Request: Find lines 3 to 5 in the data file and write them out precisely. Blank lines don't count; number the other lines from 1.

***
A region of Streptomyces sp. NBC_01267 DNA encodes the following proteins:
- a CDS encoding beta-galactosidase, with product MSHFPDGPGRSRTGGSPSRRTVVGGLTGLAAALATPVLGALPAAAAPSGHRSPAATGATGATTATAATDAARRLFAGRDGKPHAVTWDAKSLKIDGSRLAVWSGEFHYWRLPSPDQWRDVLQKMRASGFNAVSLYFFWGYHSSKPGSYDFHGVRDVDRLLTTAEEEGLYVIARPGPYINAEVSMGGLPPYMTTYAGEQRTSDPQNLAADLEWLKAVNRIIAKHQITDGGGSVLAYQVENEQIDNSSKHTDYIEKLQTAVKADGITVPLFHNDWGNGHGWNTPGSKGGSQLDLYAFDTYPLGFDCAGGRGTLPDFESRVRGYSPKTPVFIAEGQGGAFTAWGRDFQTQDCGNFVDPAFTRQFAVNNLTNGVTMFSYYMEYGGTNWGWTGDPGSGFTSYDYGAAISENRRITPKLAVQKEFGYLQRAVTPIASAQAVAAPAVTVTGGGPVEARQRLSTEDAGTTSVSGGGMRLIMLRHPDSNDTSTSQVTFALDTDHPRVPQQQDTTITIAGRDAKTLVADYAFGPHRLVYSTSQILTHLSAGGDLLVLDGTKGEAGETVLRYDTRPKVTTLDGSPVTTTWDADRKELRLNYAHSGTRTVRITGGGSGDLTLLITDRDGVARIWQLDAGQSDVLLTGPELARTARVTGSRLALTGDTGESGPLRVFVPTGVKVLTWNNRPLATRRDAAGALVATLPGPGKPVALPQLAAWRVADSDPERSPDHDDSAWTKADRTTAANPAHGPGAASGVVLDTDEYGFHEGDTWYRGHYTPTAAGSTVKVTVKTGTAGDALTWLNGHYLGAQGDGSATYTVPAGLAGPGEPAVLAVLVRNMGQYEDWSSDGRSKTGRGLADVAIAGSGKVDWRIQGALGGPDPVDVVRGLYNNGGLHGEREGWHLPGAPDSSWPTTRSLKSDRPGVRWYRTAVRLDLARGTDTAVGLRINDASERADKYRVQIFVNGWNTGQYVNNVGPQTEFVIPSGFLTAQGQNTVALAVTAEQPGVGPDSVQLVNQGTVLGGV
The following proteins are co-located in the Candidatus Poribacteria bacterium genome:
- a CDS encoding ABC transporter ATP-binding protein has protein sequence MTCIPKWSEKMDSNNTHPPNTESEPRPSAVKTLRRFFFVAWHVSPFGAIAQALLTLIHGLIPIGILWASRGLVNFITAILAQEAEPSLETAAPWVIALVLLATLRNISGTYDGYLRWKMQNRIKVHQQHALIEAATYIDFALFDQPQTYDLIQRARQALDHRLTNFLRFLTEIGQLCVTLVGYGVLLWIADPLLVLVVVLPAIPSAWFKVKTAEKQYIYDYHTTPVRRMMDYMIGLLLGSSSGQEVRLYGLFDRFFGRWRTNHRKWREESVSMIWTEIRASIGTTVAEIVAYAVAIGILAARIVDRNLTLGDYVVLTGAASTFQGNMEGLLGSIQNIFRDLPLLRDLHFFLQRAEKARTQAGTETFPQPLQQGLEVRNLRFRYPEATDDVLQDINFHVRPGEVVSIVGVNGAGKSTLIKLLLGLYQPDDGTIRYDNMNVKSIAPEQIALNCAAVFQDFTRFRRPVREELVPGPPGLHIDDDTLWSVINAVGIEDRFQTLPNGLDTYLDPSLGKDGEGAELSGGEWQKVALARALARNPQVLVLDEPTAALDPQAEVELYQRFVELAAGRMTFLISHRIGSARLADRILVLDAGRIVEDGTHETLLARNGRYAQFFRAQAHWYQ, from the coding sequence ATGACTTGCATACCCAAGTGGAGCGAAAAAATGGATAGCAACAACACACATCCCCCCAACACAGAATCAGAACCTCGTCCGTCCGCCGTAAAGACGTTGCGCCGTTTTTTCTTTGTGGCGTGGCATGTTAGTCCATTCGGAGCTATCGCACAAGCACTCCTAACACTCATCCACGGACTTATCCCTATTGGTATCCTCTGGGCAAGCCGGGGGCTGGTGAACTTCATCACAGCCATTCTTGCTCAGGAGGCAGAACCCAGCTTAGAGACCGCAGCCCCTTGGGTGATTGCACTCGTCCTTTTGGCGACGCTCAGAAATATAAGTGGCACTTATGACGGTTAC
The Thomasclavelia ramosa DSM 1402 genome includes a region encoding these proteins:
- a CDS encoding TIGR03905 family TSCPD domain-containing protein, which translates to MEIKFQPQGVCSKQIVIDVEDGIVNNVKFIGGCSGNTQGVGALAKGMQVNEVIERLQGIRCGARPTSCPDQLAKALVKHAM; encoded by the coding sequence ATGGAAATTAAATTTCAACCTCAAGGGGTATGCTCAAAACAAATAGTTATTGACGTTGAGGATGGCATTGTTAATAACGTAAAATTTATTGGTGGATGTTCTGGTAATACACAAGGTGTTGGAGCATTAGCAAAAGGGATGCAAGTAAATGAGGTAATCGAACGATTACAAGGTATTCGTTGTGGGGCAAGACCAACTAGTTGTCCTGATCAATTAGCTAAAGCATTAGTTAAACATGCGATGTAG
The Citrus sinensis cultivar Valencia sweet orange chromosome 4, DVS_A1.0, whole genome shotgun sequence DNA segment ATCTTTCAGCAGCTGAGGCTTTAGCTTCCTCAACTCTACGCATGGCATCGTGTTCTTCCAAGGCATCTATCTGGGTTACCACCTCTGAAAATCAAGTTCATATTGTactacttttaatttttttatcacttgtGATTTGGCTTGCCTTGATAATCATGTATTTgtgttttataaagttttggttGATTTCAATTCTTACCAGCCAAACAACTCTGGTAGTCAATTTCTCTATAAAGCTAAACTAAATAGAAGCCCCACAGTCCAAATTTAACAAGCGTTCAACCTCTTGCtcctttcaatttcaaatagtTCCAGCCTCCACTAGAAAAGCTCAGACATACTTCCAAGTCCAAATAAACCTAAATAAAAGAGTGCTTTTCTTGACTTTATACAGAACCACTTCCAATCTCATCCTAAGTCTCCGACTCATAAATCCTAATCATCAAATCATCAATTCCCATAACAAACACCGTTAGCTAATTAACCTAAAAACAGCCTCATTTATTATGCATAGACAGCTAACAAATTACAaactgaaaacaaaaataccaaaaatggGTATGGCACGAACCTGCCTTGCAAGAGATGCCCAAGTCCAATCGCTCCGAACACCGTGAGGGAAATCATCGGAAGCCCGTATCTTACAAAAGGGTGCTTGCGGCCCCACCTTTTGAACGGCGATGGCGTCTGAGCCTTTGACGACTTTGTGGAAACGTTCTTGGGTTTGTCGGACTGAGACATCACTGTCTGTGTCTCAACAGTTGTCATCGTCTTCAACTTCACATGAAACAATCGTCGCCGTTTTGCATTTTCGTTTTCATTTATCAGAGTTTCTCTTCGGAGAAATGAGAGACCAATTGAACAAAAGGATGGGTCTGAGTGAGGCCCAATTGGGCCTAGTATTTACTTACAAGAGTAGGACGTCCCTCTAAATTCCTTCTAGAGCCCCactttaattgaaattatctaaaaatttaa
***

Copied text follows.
The following proteins are co-located in the Candidatus Poribacteria bacterium genome:
- a CDS encoding ABC transporter ATP-binding protein has protein sequence MTCIPKWSEKMDSNNTHPPNTESEPRPSAVKTLRRFFFVAWHVSPFGAIAQALLTLIHGLIPIGILWASRGLVNFITAILAQEAEPSLETAAPWVIALVLLATLRNISGTYDGYLRWKMQNRIKVHQQHALIEAATYIDFALFDQPQTYDLIQRARQALDHRLTNFLRFLTEIGQLCVTLVGYGVLLWIADPLLVLVVVLPAIPSAWFKVKTAEKQYIYDYHTTPVRRMMDYMIGLLLGSSSGQEVRLYGLFDRFFGRWRTNHRKWREESVSMIWTEIRASIGTTVAEIVAYAVAIGILAARIVDRNLTLGDYVVLTGAASTFQGNMEGLLGSIQNIFRDLPLLRDLHFFLQRAEKARTQAGTETFPQPLQQGLEVRNLRFRYPEATDDVLQDINFHVRPGEVVSIVGVNGAGKSTLIKLLLGLYQPDDGTIRYDNMNVKSIAPEQIALNCAAVFQDFTRFRRPVREELVPGPPGLHIDDDTLWSVINAVGIEDRFQTLPNGLDTYLDPSLGKDGEGAELSGGEWQKVALARALARNPQVLVLDEPTAALDPQAEVELYQRFVELAAGRMTFLISHRIGSARLADRILVLDAGRIVEDGTHETLLARNGRYAQFFRAQAHWYQ, from the coding sequence ATGACTTGCATACCCAAGTGGAGCGAAAAAATGGATAGCAACAACACACATCCCCCCAACACAGAATCAGAACCTCGTCCGTCCGCCGTAAAGACGTTGCGCCGTTTTTTCTTTGTGGCGTGGCATGTTAGTCCATTCGGAGCTATCGCACAAGCACTCCTAACACTCATCCACGGACTTATCCCTATTGGTATCCTCTGGGCAAGCCGGGGGCTGGTGAACTTCATCACAGCCATTCTTGCTCAGGAGGCAGAACCCAGCTTAGAGACCGCAGCCCCTTGGGTGATTGCACTCGTCCTTTTGGCGACGCTCAGAAATATAAGTGGCACTTATGACGGTTAC
The Thomasclavelia ramosa DSM 1402 genome includes a region encoding these proteins: